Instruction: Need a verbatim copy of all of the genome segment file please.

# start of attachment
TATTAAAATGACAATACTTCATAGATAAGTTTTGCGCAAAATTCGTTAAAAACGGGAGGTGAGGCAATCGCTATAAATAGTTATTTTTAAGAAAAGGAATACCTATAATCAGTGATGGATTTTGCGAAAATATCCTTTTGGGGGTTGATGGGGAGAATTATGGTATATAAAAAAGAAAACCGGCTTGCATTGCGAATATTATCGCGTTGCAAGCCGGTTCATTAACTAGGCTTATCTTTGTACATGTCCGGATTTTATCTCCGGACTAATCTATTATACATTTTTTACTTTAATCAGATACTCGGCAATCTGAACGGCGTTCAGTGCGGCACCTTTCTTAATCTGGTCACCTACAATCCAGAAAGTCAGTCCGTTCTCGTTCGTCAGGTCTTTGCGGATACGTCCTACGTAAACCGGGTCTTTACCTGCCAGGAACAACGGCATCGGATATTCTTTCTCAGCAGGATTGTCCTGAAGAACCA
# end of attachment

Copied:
TATTAAAATGACAATACTTCATAGATAAGTTTTGCGCAAAATTCGTTAAAAACGGGAGGTGAGGCAATCGCTATAAATAGTTATTTTTAAGAAAAGGAATACCTATAATCAGTGATGGATTTTGCGAAAATATCCTTTTGGGGGTTGATGGGGAGAATTATGGTATATAAAAAAGAAAACCGGCTTGCATTGCGAATATTATCGCGTTGCAAGCCGGTTCATTAACTAGGCTTATCTTTGTACATGTCCGGATTTTATCTCCGGACTAATCTATTATACATTTTTTACTTTAATCAGATACTCGGCAATCTGAACGGCGTTCAGTGCGGCACCTTTCTTAATCTGGTCACCTACAATCCAGAAAGTCAGTCCGTTCTCGTTCGTCAGGTCTTTGCGGATACGTCCTACGTAAACCGGGTCTTTACCTGCCAGGAACAACGGCATCGGATATTCTTTCTCAGCAGGATTGTCCTGAAGAACCA